- An optional third session, which will coincide with the end of course, will be the assessment showcase where the teams will present the final results of their projects. Attending this gives mentors the opportunity to assess teams other than their own, something that was considered important by some members of the Industry Club for the purposes of recruitment.
We plan to ask our students to take the initiative in asking questions and posing topics for discussion, and will give them guidance in preparing to get the most out of their mentor's time. But we'll also provide summary information detailing issues that the students are currently facing, just in case a mentor has to deal with a particularly shy team.
Mentors can discuss their own personal experiences in the software industry, as well as giving careers advice and help in preparing for job applications and the recruitment process. They can describe the toolsets in use in their own and other organisations, and the skills needed of a good software engineer. They can talk about different software processes and dealing with team working challenges.
Mentors can also provide technical help, subject to the following important caveat: We ask that mentors don't make any attempt to help students directly with their assessed coursework, as it could lead to an unfairness in the assessment process. More importantly even that than, we want our students to become independent problem solvers, who are not fazed by a seemingly difficult challenge.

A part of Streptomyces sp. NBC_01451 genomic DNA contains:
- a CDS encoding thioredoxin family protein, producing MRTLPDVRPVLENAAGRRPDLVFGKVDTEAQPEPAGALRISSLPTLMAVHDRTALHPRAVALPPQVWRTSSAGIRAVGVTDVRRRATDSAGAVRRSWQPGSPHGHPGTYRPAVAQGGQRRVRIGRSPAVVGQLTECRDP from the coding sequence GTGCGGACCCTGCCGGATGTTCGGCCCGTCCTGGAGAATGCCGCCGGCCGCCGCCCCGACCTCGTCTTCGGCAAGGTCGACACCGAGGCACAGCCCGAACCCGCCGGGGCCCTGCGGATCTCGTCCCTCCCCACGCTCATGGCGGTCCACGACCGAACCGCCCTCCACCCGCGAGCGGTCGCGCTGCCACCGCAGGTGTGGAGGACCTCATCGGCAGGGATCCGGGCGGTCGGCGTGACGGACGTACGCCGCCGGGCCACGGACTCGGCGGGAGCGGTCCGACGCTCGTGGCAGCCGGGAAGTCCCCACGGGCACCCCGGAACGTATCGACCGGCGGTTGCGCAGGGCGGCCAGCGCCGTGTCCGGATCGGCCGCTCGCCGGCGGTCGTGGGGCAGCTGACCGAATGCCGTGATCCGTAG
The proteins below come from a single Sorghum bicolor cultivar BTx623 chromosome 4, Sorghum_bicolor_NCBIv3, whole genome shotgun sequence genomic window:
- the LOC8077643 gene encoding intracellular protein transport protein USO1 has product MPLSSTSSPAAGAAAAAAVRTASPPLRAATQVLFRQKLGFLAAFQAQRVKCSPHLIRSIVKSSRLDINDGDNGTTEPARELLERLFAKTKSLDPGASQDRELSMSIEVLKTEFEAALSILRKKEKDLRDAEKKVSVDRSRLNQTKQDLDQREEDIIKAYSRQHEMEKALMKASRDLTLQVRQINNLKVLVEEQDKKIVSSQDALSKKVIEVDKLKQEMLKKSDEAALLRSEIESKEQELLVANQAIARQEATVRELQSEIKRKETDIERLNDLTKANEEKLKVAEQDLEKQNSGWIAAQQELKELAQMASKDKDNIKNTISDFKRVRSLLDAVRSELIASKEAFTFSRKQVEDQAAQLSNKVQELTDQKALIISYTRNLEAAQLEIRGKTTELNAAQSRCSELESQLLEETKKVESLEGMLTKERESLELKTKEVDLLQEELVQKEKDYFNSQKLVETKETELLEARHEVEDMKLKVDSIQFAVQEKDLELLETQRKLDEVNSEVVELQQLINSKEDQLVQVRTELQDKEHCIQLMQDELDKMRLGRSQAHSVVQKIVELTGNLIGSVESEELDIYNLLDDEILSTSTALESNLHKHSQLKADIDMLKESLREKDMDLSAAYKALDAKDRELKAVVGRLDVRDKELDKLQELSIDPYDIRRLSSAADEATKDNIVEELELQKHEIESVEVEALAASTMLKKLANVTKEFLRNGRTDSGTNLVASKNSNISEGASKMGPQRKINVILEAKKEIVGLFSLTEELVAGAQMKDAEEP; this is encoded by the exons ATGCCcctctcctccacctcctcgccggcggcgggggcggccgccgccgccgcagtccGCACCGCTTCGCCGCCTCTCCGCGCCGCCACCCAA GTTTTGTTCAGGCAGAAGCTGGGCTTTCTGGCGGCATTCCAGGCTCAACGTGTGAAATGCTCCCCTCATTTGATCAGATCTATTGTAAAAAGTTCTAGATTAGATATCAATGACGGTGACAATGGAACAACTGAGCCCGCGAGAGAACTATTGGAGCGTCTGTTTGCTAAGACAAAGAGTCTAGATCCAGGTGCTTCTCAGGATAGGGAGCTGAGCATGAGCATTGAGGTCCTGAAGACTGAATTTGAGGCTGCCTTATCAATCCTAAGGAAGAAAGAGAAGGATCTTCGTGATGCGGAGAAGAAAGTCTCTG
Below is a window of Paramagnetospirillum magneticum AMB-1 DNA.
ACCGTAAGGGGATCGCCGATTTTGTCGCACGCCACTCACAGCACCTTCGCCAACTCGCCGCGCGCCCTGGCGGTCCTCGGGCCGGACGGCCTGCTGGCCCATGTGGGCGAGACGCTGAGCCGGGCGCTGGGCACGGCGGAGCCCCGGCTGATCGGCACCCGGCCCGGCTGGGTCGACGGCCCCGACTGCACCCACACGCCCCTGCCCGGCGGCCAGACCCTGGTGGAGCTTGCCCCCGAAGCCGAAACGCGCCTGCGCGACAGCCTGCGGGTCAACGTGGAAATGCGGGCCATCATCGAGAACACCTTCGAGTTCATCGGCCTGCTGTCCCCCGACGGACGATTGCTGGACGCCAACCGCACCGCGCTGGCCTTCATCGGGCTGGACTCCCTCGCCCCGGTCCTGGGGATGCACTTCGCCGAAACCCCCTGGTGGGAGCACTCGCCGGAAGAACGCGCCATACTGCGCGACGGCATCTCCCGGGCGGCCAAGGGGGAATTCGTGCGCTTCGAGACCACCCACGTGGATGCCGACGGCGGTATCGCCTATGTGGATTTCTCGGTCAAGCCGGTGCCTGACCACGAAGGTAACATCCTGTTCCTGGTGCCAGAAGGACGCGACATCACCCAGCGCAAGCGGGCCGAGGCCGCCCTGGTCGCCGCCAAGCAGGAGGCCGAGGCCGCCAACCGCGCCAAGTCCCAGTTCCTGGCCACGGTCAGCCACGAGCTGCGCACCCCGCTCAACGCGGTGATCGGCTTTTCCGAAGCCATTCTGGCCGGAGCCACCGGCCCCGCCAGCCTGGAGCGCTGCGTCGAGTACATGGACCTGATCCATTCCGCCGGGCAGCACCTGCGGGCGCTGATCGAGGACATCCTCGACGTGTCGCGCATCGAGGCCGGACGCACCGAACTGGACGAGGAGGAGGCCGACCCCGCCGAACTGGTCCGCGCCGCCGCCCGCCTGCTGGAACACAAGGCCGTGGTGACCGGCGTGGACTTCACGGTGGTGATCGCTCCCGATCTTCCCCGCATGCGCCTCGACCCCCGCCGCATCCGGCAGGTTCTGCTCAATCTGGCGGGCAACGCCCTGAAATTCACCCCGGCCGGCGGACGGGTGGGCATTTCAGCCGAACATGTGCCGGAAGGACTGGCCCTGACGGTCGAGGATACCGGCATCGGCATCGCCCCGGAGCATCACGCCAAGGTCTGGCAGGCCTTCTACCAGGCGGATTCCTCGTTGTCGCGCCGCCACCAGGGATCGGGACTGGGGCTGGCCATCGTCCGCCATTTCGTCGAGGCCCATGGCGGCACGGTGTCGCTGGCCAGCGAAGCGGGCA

Mentors can help students by suggesting how they might go about looking for a solution if they were working in a real team, rather than by giving answers directly.
We are currently in the process of recruiting mentors (please get in touch) if you are interested!), and will be running an orientation event in January 2016. This is the first time we've run this kind of activity so we expect to be learning along the way, and making adjustments when we understand what works and what could be improved. At the end of this academic year we will have completed the first run of the process, and hope to have a refined version of the scheme to report back with.
We would like to thank the Software Sustainability Institute for supporting the mentoring scheme workshop through Rob Haines's Fellowship.